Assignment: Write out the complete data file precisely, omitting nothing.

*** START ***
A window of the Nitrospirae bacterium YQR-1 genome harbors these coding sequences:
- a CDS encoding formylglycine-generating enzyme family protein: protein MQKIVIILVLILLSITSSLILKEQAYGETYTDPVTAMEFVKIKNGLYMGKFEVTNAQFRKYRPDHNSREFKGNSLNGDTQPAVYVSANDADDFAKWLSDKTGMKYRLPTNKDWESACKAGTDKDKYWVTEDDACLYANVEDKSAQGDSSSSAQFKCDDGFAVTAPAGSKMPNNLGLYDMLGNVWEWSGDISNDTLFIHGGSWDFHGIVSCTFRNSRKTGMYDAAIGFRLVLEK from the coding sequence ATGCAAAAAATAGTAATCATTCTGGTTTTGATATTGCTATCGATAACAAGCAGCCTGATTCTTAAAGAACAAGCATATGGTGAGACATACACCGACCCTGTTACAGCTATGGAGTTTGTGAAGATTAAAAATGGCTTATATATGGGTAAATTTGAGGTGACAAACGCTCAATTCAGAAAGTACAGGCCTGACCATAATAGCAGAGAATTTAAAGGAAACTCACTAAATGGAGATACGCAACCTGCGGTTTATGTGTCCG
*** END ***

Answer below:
A window of the Nitrospirae bacterium YQR-1 genome harbors these coding sequences:
- a CDS encoding formylglycine-generating enzyme family protein: protein MQKIVIILVLILLSITSSLILKEQAYGETYTDPVTAMEFVKIKNGLYMGKFEVTNAQFRKYRPDHNSREFKGNSLNGDTQPAVYVSANDADDFAKWLSDKTGMKYRLPTNKDWESACKAGTDKDKYWVTEDDACLYANVEDKSAQGDSSSSAQFKCDDGFAVTAPAGSKMPNNLGLYDMLGNVWEWSGDISNDTLFIHGGSWDFHGIVSCTFRNSRKTGMYDAAIGFRLVLEK from the coding sequence ATGCAAAAAATAGTAATCATTCTGGTTTTGATATTGCTATCGATAACAAGCAGCCTGATTCTTAAAGAACAAGCATATGGTGAGACATACACCGACCCTGTTACAGCTATGGAGTTTGTGAAGATTAAAAATGGCTTATATATGGGTAAATTTGAGGTGACAAACGCTCAATTCAGAAAGTACAGGCCTGACCATAATAGCAGAGAATTTAAAGGAAACTCACTAAATGGAGATACGCAACCTGCGGTTTATGTGTCCG